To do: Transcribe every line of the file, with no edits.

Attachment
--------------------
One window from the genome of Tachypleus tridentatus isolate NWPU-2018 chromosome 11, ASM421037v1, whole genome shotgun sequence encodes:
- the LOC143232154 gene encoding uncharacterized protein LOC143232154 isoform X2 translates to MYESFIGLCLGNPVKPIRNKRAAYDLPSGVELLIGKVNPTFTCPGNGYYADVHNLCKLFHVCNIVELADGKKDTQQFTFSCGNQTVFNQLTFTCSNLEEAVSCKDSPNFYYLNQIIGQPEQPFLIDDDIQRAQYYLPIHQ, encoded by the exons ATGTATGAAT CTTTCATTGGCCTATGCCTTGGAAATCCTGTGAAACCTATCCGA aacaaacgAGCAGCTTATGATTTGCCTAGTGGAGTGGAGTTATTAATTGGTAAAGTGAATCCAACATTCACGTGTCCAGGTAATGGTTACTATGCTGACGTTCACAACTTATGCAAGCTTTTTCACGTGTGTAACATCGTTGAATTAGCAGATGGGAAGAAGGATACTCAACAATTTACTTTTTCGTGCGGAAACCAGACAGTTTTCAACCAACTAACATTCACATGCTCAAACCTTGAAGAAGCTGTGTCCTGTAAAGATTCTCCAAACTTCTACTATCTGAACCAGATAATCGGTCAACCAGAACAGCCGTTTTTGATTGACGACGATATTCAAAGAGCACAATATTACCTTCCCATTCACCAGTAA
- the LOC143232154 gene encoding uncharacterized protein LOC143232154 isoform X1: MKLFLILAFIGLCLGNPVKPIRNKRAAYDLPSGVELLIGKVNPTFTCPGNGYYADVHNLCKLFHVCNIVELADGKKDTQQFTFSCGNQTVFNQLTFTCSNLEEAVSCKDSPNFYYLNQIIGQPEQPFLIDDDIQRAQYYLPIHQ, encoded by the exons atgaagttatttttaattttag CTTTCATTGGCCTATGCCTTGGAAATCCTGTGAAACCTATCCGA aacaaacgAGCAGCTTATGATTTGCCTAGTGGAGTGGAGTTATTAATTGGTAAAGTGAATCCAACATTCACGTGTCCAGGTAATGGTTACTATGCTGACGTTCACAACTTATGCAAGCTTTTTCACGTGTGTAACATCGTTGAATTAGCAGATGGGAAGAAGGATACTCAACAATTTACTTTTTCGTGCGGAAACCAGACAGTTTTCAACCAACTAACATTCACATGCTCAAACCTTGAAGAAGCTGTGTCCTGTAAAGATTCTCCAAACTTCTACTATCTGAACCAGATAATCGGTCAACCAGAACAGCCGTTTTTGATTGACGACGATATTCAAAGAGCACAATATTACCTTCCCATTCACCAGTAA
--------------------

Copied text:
One window from the genome of Tachypleus tridentatus isolate NWPU-2018 chromosome 11, ASM421037v1, whole genome shotgun sequence encodes:
- the LOC143232154 gene encoding uncharacterized protein LOC143232154 isoform X2 translates to MYESFIGLCLGNPVKPIRNKRAAYDLPSGVELLIGKVNPTFTCPGNGYYADVHNLCKLFHVCNIVELADGKKDTQQFTFSCGNQTVFNQLTFTCSNLEEAVSCKDSPNFYYLNQIIGQPEQPFLIDDDIQRAQYYLPIHQ, encoded by the exons ATGTATGAAT CTTTCATTGGCCTATGCCTTGGAAATCCTGTGAAACCTATCCGA aacaaacgAGCAGCTTATGATTTGCCTAGTGGAGTGGAGTTATTAATTGGTAAAGTGAATCCAACATTCACGTGTCCAGGTAATGGTTACTATGCTGACGTTCACAACTTATGCAAGCTTTTTCACGTGTGTAACATCGTTGAATTAGCAGATGGGAAGAAGGATACTCAACAATTTACTTTTTCGTGCGGAAACCAGACAGTTTTCAACCAACTAACATTCACATGCTCAAACCTTGAAGAAGCTGTGTCCTGTAAAGATTCTCCAAACTTCTACTATCTGAACCAGATAATCGGTCAACCAGAACAGCCGTTTTTGATTGACGACGATATTCAAAGAGCACAATATTACCTTCCCATTCACCAGTAA
- the LOC143232154 gene encoding uncharacterized protein LOC143232154 isoform X1: MKLFLILAFIGLCLGNPVKPIRNKRAAYDLPSGVELLIGKVNPTFTCPGNGYYADVHNLCKLFHVCNIVELADGKKDTQQFTFSCGNQTVFNQLTFTCSNLEEAVSCKDSPNFYYLNQIIGQPEQPFLIDDDIQRAQYYLPIHQ, encoded by the exons atgaagttatttttaattttag CTTTCATTGGCCTATGCCTTGGAAATCCTGTGAAACCTATCCGA aacaaacgAGCAGCTTATGATTTGCCTAGTGGAGTGGAGTTATTAATTGGTAAAGTGAATCCAACATTCACGTGTCCAGGTAATGGTTACTATGCTGACGTTCACAACTTATGCAAGCTTTTTCACGTGTGTAACATCGTTGAATTAGCAGATGGGAAGAAGGATACTCAACAATTTACTTTTTCGTGCGGAAACCAGACAGTTTTCAACCAACTAACATTCACATGCTCAAACCTTGAAGAAGCTGTGTCCTGTAAAGATTCTCCAAACTTCTACTATCTGAACCAGATAATCGGTCAACCAGAACAGCCGTTTTTGATTGACGACGATATTCAAAGAGCACAATATTACCTTCCCATTCACCAGTAA